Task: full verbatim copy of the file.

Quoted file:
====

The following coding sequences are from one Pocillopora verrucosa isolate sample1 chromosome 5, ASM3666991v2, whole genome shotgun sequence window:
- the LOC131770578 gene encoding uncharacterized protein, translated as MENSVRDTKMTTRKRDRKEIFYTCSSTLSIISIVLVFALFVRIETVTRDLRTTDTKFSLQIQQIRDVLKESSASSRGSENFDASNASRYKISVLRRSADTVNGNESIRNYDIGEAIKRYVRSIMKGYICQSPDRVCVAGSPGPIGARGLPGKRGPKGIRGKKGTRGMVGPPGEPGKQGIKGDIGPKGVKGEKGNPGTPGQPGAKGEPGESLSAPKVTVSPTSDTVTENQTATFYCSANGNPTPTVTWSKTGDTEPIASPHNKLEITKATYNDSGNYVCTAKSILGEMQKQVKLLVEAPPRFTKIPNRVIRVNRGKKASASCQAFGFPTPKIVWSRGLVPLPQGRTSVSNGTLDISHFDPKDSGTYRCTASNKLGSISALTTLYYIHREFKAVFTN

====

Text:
The following coding sequences are from one Pocillopora verrucosa isolate sample1 chromosome 5, ASM3666991v2, whole genome shotgun sequence window:
- the LOC131770578 gene encoding uncharacterized protein, translated as MENSVRDTKMTTRKRDRKEIFYTCSSTLSIISIVLVFALFVRIETVTRDLRTTDTKFSLQIQQIRDVLKESSASSRGSENFDASNASRYKISVLRRSADTVNGNESIRNYDIGEAIKRYVRSIMKGYICQSPDRVCVAGSPGPIGARGLPGKRGPKGIRGKKGTRGMVGPPGEPGKQGIKGDIGPKGVKGEKGNPGTPGQPGAKGEPGESLSAPKVTVSPTSDTVTENQTATFYCSANGNPTPTVTWSKTGDTEPIASPHNKLEITKATYNDSGNYVCTAKSILGEMQKQVKLLVEAPPRFTKIPNRVIRVNRGKKASASCQAFGFPTPKIVWSRGLVPLPQGRTSVSNGTLDISHFDPKDSGTYRCTASNKLGSISALTTLYYIHREFKAVFTN